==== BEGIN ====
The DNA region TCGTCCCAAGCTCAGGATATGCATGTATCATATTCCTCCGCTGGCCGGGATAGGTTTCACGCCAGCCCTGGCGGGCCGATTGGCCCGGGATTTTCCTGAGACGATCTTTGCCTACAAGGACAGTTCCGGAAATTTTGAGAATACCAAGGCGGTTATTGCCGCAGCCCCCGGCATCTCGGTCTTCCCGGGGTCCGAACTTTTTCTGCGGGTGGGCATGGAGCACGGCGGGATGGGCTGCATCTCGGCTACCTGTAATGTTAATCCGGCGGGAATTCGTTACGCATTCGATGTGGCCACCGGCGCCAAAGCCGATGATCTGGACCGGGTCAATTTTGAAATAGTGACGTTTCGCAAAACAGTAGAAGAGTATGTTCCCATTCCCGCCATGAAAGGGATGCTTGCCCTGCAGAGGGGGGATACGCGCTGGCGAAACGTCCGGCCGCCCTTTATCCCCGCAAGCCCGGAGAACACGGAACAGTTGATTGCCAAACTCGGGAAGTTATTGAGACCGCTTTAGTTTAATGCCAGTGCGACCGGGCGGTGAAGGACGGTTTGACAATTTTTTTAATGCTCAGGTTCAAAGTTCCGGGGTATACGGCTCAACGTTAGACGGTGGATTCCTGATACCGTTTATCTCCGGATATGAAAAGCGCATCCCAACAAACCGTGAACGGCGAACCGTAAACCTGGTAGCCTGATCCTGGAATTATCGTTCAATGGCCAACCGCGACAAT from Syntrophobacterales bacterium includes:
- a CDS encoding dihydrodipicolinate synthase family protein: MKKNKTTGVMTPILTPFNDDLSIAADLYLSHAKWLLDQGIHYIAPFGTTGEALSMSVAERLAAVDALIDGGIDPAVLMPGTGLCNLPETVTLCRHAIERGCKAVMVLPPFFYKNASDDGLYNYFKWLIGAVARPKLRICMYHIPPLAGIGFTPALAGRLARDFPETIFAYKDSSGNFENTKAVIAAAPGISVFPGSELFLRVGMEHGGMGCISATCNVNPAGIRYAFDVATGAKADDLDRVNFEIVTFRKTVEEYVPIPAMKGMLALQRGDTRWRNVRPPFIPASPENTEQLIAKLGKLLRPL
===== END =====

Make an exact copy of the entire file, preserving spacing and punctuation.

The DNA region TCGTCCCAAGCTCAGGATATGCATGTATCATATTCCTCCGCTGGCCGGGATAGGTTTCACGCCAGCCCTGGCGGGCCGATTGGCCCGGGATTTTCCTGAGACGATCTTTGCCTACAAGGACAGTTCCGGAAATTTTGAGAATACCAAGGCGGTTATTGCCGCAGCCCCCGGCATCTCGGTCTTCCCGGGGTCCGAACTTTTTCTGCGGGTGGGCATGGAGCACGGCGGGATGGGCTGCATCTCGGCTACCTGTAATGTTAATCCGGCGGGAATTCGTTACGCATTCGATGTGGCCACCGGCGCCAAAGCCGATGATCTGGACCGGGTCAATTTTGAAATAGTGACGTTTCGCAAAACAGTAGAAGAGTATGTTCCCATTCCCGCCATGAAAGGGATGCTTGCCCTGCAGAGGGGGGATACGCGCTGGCGAAACGTCCGGCCGCCCTTTATCCCCGCAAGCCCGGAGAACACGGAACAGTTGATTGCCAAACTCGGGAAGTTATTGAGACCGCTTTAGTTTAATGCCAGTGCGACCGGGCGGTGAAGGACGGTTTGACAATTTTTTTAATGCTCAGGTTCAAAGTTCCGGGGTATACGGCTCAACGTTAGACGGTGGATTCCTGATACCGTTTATCTCCGGATATGAAAAGCGCATCCCAACAAACCGTGAACGGCGAACCGTAAACCTGGTAGCCTGATCCTGGAATTATCGTTCAATGGCCAACCGCGACAAT from Syntrophobacterales bacterium includes:
- a CDS encoding dihydrodipicolinate synthase family protein: MKKNKTTGVMTPILTPFNDDLSIAADLYLSHAKWLLDQGIHYIAPFGTTGEALSMSVAERLAAVDALIDGGIDPAVLMPGTGLCNLPETVTLCRHAIERGCKAVMVLPPFFYKNASDDGLYNYFKWLIGAVARPKLRICMYHIPPLAGIGFTPALAGRLARDFPETIFAYKDSSGNFENTKAVIAAAPGISVFPGSELFLRVGMEHGGMGCISATCNVNPAGIRYAFDVATGAKADDLDRVNFEIVTFRKTVEEYVPIPAMKGMLALQRGDTRWRNVRPPFIPASPENTEQLIAKLGKLLRPL